This symposium is the first major publication of the three societies on one aspect of increasing food production beyond increasing cultivated area and increasing yields; that is, harvesting more than one crop from the same piece of land in a year. It provides recognition to this aspect of crop intensification as one of the major tools for preventing food shortages throughout the world.
The purpose of the symposium was to bring together the available knowledge about multiple cropping systems, both ancient and new. A uniform terminology was presented and used throughout. The ancient traditional tropical multiple cropping systems were summarized from a regional perspective never attempted before. New systems developed in the U. S. during the last decade are described in detail. Both fundamental and applied aspects of multiple cropping are presented from a multidisciplinary viewpoint. It is hoped that this publication will serve as a basic reference of what is known about multiple cropping as of 1976.
The breadth of the publication is illustrated by the viewpoints and contributions of authors from different parts of the world and representing several disciplines. The authors range from all regions of the U. S., Australia, Colombia, Costa Rica, Guatemala, India, Lebanon, Nigeria, the Philippines, and the United Kingdom. They are agricultural engineers, agricultural economists, agrometeorologists, agronomists, crop physiologists, entomologists, soil chemists, soil physicists, soil fertility specialists, soil conservation specialists, and weed control specialists.
The Symposium was cosponsored by Divisions A-3, A-4, A-6, C-3, S-4, and S-6 with Division A-6 carrying leadership for organization of the papers. We extend a special appreciation to the organizing committee: D. H. Myhre, G. R. Carlson, R. R. Allmaras, and P. A. Sanchez, Chairman, and to the editorial committee: G. B. Triplett, P. A. Sanchez, and R. I. Papendick, Chairman.
F. L. Patterson, President
American Society of Agronomy
R. L. Mitchell, President
Crop Science Society of America
C. B. Davey, President
Soil Science Society of America
Multiple cropping is not a new concept but instead a centuries-old technique of intensive farming that has persisted in many areas of the world as a method to maximize land productivity per unit area per season. As defined in this publication, multiple cropping means growing two or more crops on the same field in a year. The practice is most prevalent in areas of high rainfall in the tropics where temperature and moisture are favorable for year-round crop production. Systems in use today have evolved largely from experience and in response to high food demand in densely populated areas.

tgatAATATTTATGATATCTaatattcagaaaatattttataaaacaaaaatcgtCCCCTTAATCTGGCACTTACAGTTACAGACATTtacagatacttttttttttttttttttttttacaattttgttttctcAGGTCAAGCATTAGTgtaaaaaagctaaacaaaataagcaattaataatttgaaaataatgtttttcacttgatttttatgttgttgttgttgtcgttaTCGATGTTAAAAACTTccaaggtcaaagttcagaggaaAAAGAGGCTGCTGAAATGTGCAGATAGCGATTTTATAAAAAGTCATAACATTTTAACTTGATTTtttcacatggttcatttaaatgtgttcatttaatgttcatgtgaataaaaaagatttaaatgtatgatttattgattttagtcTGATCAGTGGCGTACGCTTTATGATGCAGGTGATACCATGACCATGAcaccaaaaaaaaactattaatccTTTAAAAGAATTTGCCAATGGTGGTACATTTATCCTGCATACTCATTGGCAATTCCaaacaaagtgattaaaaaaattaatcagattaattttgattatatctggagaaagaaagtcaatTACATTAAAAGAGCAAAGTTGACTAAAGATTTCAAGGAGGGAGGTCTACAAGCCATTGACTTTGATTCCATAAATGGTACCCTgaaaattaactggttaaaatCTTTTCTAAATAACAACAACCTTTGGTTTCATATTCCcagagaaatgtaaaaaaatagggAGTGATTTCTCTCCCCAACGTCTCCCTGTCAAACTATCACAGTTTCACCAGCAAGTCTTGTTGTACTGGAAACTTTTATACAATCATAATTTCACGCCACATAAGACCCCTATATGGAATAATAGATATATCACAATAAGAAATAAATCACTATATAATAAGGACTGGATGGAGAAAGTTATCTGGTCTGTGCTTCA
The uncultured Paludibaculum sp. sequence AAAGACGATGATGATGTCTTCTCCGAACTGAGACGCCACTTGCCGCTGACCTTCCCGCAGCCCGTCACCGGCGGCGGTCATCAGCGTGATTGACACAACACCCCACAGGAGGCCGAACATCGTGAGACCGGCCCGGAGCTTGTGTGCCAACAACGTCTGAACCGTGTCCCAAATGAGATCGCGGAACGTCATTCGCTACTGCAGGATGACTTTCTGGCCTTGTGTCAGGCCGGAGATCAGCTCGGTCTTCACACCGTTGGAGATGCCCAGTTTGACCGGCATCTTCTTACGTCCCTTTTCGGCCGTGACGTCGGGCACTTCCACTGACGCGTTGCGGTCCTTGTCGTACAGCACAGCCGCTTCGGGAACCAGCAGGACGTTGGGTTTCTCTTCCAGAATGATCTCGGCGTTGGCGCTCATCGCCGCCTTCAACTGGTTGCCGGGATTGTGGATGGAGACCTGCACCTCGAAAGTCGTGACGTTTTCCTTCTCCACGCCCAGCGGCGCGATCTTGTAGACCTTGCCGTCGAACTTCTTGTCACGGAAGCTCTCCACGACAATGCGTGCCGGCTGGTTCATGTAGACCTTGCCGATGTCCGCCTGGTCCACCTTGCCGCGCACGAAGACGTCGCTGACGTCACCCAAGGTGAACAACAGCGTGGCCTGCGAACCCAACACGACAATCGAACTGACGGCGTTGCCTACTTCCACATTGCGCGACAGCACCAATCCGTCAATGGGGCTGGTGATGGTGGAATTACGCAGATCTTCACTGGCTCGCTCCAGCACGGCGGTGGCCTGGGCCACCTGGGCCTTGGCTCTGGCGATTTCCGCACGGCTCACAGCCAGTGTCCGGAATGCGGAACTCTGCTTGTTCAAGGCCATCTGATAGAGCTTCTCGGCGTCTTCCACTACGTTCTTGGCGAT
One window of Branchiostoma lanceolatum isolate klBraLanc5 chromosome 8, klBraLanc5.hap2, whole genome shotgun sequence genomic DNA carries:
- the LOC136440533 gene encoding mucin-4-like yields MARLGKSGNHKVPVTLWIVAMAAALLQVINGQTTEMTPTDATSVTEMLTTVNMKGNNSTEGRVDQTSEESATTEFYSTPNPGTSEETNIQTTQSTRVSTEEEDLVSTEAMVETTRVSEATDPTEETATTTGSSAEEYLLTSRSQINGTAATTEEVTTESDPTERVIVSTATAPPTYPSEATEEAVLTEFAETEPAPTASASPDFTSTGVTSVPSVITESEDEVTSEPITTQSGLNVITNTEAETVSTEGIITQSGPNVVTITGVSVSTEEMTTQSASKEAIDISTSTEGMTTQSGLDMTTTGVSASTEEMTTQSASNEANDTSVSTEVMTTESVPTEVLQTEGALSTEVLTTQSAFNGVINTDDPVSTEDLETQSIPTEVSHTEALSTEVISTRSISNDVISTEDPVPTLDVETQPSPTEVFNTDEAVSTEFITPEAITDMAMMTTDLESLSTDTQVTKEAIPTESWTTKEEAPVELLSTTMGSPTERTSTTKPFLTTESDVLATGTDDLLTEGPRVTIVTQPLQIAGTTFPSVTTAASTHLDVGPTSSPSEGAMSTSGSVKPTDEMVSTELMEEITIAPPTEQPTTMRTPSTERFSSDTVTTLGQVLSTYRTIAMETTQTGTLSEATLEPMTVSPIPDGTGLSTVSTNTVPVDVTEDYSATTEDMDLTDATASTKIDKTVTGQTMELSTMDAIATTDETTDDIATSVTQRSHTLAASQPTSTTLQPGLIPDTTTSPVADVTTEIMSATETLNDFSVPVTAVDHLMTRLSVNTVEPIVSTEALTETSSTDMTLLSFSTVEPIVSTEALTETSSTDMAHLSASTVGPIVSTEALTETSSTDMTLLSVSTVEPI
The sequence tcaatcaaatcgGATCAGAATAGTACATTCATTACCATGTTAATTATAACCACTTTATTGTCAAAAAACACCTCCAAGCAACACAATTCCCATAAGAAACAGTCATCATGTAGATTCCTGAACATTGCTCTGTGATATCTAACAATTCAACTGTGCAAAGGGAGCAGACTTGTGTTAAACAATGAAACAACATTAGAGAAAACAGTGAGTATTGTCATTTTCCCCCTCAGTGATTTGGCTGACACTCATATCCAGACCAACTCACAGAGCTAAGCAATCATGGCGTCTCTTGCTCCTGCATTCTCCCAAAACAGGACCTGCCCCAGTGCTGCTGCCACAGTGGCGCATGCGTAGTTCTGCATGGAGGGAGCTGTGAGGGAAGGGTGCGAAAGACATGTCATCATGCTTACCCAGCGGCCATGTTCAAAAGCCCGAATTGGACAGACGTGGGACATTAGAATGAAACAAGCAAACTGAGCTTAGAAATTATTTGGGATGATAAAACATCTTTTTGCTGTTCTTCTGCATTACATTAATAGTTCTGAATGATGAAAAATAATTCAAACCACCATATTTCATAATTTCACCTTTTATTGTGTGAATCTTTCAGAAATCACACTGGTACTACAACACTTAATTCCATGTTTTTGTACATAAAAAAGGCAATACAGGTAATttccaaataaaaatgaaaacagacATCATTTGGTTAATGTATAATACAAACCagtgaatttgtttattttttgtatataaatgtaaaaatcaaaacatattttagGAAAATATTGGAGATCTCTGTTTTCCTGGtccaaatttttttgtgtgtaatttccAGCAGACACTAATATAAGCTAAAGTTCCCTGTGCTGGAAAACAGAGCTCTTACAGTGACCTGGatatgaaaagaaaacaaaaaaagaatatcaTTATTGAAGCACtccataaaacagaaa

Recent world food shortages and prospects of inadequate supplies in the future have prompted accelerated interest in methods for increasing food production. Gains in production per unit area with monoculture cropping with single harvests per season have not been impressive in recent years, and the potential for improvement through new technology remains uncertain. More promising for many areas to increase food output is development and application of new technology for multiple cropping systems. Though the history of multiple cropping is old, the concept has received only limited attention from the scientific viewpoint, and that only in relatively recent times. In limited instances where new technology has been applied to exploit space, moisture, and radiation resources, phenomenal gains in food output have been reported.
The development and application of technology to improve the efficiency of multiple cropping systems will not be an easy task. In parts of the tropics, systems in use are extremely complex, and the basis for established cropping patterns are often poorly understood. In the northern latitudes where farming methods are highly mechanized, development of systems is only in the beginning stages relative to those in the warmer, more populated areas.
The papers in this publication are the result of a symposium on “Multiple Cropping” held at the 1975 American Society of Agronomy annual meetings. Organizers were P. A. Sanchez of North Carolina State University, R. R. Allmaras, D. L. Myhre, and G. Carlson, all of the Agricultural Research Service, U. S. Department of Agriculture. The objectives of the Symposium were to bring together the present knowledge about multiple cropping systems on a worldwide basis. The papers cover (i) a description of what farmers and researchers are doing in specific geographical regions, (ii) basic concepts of crop performance in multiple cropping systems, and (iii) specific agronomic practices. Although the papers do not include all of the aspects of the subject, they should provide a basis upon which the potential for improvement in land productivity through multiple cropping can be assessed.
R. I. Papendick
P. A. Sanchez
G. B. Triplett